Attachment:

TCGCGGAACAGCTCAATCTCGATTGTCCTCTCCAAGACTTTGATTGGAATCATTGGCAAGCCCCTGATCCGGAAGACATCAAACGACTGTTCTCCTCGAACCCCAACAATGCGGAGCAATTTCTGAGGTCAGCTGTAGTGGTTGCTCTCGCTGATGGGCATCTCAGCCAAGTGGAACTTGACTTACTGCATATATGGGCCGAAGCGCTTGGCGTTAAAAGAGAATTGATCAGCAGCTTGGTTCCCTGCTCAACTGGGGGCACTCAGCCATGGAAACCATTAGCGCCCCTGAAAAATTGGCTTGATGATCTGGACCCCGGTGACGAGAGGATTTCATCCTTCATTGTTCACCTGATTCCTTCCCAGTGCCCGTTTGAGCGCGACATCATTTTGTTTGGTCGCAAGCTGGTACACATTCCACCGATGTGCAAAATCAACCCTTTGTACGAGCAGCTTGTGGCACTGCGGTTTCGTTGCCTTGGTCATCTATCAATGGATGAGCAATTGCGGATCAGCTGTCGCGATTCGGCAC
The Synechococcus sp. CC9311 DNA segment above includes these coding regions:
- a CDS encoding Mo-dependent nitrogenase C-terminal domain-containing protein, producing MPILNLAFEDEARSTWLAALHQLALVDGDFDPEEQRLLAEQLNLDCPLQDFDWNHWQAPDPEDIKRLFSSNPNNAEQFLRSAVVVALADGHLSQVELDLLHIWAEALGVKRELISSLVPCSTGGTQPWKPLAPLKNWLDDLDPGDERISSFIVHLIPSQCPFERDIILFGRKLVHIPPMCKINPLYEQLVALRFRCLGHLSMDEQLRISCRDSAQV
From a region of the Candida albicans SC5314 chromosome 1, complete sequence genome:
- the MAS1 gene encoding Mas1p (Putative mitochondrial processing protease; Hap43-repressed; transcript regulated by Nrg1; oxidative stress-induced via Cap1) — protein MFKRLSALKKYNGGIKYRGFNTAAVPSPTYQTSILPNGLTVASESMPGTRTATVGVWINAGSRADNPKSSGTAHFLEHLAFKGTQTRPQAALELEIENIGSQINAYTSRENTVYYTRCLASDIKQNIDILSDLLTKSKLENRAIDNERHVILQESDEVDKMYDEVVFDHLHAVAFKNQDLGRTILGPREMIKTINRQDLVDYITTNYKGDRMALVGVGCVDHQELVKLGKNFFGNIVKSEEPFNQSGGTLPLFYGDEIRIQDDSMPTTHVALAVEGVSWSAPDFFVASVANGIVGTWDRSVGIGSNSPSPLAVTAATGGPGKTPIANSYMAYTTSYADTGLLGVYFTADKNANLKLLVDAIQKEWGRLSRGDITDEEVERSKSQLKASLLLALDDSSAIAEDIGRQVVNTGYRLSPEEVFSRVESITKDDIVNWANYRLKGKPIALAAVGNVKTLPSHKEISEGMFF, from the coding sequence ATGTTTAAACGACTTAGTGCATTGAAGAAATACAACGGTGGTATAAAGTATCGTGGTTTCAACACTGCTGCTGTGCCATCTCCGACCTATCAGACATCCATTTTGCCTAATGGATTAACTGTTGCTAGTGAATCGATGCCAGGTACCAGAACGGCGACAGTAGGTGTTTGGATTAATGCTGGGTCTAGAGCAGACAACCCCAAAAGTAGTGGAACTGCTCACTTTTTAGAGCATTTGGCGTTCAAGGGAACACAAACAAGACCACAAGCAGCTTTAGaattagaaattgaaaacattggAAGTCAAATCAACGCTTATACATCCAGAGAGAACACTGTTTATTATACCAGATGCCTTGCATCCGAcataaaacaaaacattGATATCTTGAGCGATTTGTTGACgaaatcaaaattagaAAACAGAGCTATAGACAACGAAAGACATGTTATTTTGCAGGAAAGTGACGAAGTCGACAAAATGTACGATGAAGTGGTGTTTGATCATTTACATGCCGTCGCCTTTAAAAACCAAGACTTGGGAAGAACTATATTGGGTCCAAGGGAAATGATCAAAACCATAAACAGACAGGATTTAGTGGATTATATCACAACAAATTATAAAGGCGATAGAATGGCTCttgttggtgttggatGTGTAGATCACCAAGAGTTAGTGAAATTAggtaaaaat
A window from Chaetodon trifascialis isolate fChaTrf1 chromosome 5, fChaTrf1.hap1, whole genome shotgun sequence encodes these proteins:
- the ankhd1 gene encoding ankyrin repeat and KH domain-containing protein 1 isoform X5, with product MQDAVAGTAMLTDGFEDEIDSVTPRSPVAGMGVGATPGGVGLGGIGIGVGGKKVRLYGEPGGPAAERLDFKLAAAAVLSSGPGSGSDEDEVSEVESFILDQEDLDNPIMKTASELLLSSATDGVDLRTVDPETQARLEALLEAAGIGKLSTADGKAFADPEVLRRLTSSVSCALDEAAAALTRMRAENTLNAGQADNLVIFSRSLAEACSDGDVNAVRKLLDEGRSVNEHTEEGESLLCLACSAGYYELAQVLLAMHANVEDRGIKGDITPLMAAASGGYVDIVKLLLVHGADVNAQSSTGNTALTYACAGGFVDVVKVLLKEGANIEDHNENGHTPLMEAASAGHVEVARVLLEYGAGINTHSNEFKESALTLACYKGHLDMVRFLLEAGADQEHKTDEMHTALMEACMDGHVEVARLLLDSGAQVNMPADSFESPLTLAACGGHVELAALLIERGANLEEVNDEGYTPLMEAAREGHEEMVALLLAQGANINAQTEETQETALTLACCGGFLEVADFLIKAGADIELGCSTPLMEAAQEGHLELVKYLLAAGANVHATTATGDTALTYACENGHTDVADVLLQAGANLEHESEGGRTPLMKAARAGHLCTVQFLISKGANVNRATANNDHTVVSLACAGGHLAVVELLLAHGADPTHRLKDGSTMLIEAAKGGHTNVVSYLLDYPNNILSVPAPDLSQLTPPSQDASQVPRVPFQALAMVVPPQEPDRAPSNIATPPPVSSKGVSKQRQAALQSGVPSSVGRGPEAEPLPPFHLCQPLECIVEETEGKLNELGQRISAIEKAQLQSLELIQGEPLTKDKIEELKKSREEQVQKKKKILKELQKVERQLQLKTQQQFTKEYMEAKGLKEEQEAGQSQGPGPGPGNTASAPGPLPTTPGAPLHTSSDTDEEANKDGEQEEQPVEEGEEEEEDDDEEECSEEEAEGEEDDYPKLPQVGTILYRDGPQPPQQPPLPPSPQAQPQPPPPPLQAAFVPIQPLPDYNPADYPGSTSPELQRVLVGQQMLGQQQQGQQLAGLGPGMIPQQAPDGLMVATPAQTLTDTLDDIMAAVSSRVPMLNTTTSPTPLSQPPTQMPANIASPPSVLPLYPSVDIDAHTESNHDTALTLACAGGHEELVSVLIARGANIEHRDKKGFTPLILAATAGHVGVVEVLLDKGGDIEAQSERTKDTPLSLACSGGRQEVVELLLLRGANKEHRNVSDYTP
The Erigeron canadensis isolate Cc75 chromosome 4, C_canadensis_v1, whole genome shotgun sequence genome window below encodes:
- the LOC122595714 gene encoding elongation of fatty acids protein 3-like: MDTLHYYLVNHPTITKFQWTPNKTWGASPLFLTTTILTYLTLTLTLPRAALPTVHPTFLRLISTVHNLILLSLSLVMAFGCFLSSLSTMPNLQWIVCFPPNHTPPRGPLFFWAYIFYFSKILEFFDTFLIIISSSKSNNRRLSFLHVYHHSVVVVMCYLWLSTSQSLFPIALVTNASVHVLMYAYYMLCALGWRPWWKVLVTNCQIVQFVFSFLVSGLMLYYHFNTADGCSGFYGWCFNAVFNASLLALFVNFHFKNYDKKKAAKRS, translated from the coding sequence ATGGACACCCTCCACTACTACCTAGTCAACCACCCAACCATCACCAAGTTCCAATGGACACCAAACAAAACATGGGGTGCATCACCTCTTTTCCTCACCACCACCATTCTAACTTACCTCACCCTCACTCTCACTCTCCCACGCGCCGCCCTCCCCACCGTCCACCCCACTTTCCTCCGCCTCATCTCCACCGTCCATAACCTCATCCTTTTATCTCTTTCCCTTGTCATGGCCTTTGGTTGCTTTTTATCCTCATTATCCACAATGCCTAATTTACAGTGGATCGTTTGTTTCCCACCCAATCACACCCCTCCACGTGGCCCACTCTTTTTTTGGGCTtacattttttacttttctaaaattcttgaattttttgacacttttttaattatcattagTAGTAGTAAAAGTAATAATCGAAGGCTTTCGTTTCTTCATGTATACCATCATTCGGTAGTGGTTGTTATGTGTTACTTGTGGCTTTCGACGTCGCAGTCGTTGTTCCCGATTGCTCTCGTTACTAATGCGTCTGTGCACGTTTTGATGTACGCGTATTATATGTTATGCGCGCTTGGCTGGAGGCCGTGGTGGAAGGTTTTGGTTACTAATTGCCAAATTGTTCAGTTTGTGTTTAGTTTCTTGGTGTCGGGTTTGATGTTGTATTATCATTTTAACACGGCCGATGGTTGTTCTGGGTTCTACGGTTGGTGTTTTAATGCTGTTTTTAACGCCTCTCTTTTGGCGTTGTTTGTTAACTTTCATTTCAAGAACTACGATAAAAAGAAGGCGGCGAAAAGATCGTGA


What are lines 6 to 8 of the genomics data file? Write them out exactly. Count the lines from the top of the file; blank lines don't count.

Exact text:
A window from Chaetodon trifascialis isolate fChaTrf1 chromosome 5, fChaTrf1.hap1, whole genome shotgun sequence encodes these proteins:
- the ankhd1 gene encoding ankyrin repeat and KH domain-containing protein 1 isoform X5, with product MQDAVAGTAMLTDGFEDEIDSVTPRSPVAGMGVGATPGGVGLGGIGIGVGGKKVRLYGEPGGPAAERLDFKLAAAAVLSSGPGSGSDEDEVSEVESFILDQEDLDNPIMKTASELLLSSATDGVDLRTVDPETQARLEALLEAAGIGKLSTADGKAFADPEVLRRLTSSVSCALDEAAAALTRMRAENTLNAGQADNLVIFSRSLAEACSDGDVNAVRKLLDEGRSVNEHTEEGESLLCLACSAGYYELAQVLLAMHANVEDRGIKGDITPLMAAASGGYVDIVKLLLVHGADVNAQSSTGNTALTYACAGGFVDVVKVLLKEGANIEDHNENGHTPLMEAASAGHVEVARVLLEYGAGINTHSNEFKESALTLACYKGHLDMVRFLLEAGADQEHKTDEMHTALMEACMDGHVEVARLLLDSGAQVNMPADSFESPLTLAACGGHVELAALLIERGANLEEVNDEGYTPLMEAAREGHEEMVALLLAQGANINAQTEETQETALTLACCGGFLEVADFLIKAGADIELGCSTPLMEAAQEGHLELVKYLLAAGANVHATTATGDTALTYACENGHTDVADVLLQAGANLEHESEGGRTPLMKAARAGHLCTVQFLISKGANVNRATANNDHTVVSLACAGGHLAVVELLLAHGADPTHRLKDGSTMLIEAAKGGHTNVVSYLLDYPNNILSVPAPDLSQLTPPSQDASQVPRVPFQALAMVVPPQEPDRAPSNIATPPPVSSKGVSKQRQAALQSGVPSSVGRGPEAEPLPPFHLCQPLECIVEETEGKLNELGQRISAIEKAQLQSLELIQGEPLTKDKIEELKKSREEQVQKKKKILKELQKVERQLQLKTQQQFTKEYMEAKGLKEEQEAGQSQGPGPGPGNTASAPGPLPTTPGAPLHTSSDTDEEANKDGEQEEQPVEEGEEEEEDDDEEECSEEEAEGEEDDYPKLPQVGTILYRDGPQPPQQPPLPPSPQAQPQPPPPPLQAAFVPIQPLPDYNPADYPGSTSPELQRVLVGQQMLGQQQQGQQLAGLGPGMIPQQAPDGLMVATPAQTLTDTLDDIMAAVSSRVPMLNTTTSPTPLSQPPTQMPANIASPPSVLPLYPSVDIDAHTESNHDTALTLACAGGHEELVSVLIARGANIEHRDKKGFTPLILAATAGHVGVVEVLLDKGGDIEAQSERTKDTPLSLACSGGRQEVVELLLLRGANKEHRNVSDYTP
The Erigeron canadensis isolate Cc75 chromosome 4, C_canadensis_v1, whole genome shotgun sequence genome window below encodes: